Kristin Chenoweth: My Love Letter to Broadway: EW review
If you know Kristin Chenoweth as the original bubbly (and bubble-wrapped) Glinda in Broadway’s Wicked or the boozy hellraiser April Rhodes on Glee, her one-woman concert, My Love Letter to Broadway, at the Lunt-Fontanne Theatre delivers all that we’ve come to love: a sparkling soprano, massive stage presence, and killer comic timing.
The Tony-winner unleashes her inner torch singer for Hoagy Carmichael’s “I Get Along Without You Very Well,” from her just-released album, The Art of Elegance; trills giddily through My Fair Lady’s “I Could Have Danced All Night”; and gently ribs a certain carrot-colored presidential candidate in her signature Wicked tune, “Popular.” (Apologies to all other Good Witches, but no one makes that song sing like Chenoweth does.)
Glee fans will be happy to hear the beautifully mournful Burt Bacharach-Hal David number “A House Is Not a Home,” while Broadway diehards will be delighted by her gorgeous delivery of “A Quiet Thing” — an underappreciated John Kander and Fred Ebb ballad, from the 1965 Liza Minnelli vehicle Flora, the Red Menace. Her stab at Stephen Sondheim’s masterful “Losing My Mind” blended with Willie Nelson’s “Always on My Mind” might be more interesting in theory than in actual practice.
Throughout it all, she looks smashing in stunningly cut Christian Siriano costumes (three words: magenta sequined romper) and sky-high glitter-adorned heels — you’d never guess she’s 4-foot-11 if she didn’t mention it repeatedly, and good-humoredly.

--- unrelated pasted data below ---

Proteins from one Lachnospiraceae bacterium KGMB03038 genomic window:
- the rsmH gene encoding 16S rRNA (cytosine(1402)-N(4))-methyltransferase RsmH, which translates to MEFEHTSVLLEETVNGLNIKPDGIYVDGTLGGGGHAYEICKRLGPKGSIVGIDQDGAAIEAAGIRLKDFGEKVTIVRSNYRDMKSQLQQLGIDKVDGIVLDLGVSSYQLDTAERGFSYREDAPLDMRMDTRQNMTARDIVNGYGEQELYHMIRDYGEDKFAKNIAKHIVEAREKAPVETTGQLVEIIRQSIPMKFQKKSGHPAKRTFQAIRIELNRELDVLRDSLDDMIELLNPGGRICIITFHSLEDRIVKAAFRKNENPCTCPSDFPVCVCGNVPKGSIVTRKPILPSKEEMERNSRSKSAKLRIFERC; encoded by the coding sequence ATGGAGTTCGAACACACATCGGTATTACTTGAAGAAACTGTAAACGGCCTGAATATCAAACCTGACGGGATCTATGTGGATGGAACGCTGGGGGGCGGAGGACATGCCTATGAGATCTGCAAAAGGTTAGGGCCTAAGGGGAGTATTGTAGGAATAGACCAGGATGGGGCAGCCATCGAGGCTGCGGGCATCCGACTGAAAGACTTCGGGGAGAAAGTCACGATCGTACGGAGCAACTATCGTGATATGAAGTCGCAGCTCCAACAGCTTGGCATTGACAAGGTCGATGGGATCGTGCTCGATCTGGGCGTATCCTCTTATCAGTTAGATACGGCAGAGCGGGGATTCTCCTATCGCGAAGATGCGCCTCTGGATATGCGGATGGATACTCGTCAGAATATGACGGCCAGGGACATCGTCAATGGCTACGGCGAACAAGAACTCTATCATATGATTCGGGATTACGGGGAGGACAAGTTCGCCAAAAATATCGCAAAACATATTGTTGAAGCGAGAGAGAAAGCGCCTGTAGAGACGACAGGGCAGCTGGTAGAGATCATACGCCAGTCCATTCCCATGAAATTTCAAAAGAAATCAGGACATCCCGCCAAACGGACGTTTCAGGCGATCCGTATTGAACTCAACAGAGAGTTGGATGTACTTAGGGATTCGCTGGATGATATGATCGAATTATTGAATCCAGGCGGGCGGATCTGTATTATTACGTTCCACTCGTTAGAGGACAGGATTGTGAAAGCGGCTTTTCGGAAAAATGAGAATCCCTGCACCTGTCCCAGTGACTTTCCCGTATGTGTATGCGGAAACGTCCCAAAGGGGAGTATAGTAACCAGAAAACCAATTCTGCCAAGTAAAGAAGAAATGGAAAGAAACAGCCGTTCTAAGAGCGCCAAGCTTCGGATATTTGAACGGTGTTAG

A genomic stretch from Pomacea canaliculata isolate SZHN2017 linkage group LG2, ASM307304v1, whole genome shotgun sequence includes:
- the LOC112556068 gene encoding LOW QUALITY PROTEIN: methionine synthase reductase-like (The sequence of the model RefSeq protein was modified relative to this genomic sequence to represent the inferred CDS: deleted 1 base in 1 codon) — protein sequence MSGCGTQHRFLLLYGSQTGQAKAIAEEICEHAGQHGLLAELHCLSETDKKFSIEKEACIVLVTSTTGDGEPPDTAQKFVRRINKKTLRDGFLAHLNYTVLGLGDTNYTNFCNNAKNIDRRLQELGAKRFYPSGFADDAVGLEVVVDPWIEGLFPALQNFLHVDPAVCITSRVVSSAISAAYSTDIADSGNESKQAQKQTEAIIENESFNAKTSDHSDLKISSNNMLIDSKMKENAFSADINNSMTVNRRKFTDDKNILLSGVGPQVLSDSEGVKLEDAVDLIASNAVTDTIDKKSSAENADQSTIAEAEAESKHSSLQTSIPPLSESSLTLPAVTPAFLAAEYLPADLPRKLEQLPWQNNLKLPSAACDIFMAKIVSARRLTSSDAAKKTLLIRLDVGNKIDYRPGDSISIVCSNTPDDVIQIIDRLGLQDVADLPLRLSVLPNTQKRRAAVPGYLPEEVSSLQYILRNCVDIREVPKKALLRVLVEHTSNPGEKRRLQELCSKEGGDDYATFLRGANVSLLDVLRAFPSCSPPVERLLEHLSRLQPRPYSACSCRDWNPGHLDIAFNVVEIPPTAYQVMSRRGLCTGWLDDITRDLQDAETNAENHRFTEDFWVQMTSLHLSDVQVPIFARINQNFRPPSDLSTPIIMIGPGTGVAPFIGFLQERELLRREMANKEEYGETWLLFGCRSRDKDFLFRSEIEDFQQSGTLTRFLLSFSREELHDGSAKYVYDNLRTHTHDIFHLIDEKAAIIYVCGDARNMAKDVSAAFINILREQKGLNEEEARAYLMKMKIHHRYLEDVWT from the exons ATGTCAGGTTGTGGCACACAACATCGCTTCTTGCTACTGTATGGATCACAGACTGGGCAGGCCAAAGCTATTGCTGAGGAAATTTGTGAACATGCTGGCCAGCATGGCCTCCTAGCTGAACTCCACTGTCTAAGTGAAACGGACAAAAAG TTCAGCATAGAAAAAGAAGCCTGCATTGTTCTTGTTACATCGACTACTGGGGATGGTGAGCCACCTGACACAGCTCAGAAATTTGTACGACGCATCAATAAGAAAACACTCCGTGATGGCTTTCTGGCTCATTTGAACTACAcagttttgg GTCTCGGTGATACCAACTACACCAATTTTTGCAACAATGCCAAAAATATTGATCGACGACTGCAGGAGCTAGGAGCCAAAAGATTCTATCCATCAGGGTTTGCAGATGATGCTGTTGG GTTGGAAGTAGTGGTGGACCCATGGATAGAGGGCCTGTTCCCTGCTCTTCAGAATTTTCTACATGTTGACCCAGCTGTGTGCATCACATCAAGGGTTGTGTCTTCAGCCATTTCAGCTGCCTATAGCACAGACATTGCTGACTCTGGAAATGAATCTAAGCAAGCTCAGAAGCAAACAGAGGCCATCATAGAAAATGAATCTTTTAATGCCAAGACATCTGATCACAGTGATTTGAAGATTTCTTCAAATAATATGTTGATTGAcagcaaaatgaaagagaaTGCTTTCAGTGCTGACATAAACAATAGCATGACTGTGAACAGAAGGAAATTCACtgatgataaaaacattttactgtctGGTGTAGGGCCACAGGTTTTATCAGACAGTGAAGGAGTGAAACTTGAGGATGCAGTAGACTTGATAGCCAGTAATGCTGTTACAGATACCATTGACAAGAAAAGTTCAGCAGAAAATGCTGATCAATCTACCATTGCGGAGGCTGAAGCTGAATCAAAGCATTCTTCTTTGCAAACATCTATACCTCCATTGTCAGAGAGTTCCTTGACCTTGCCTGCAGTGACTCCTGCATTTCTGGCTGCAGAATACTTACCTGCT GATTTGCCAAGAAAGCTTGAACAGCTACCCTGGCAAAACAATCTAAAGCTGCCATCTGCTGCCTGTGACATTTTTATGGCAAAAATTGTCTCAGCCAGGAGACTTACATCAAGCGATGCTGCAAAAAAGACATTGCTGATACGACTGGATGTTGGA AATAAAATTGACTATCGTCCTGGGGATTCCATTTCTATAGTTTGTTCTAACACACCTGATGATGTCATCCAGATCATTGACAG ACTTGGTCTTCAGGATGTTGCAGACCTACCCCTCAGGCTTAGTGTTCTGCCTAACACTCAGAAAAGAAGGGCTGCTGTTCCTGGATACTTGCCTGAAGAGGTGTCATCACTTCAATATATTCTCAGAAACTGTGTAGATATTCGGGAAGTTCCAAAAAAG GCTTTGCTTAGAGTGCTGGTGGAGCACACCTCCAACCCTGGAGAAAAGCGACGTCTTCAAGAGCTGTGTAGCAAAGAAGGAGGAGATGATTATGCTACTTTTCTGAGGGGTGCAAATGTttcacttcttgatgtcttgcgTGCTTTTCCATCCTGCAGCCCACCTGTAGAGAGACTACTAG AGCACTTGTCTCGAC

But here’s something you’d never expect: The biggest ovation of the night EW attended came from what Chenoweth — a proud Christian and a staunch supporter of LGBTQ rights — called “a Jesus song.” With the help of the Performing Arts Project, a 16-member choir, the star took us to church with a roof-raising rendition of “Upon This Rock.” Sandi Patty would be proud.
And one suspects that Dolly Parton — one of Chenoweth’s idols — would love her intimate rendition of the country singer’s bluegrass-tinged “Little Sparrow,” which also gives the show’s string-heavy six-member band a real chance to shine. Chenoweth has frequently mentioned playing Parton in her life story. But first, KC, how about reviving a famous Parton part: Miss Mona in The Best Little Whorehouse in Texas? A Love Letter is all well and good, but unfortunately, it’s written only through Nov. 13. A-
Kristin Chenoweth: My Love Letter to Broadway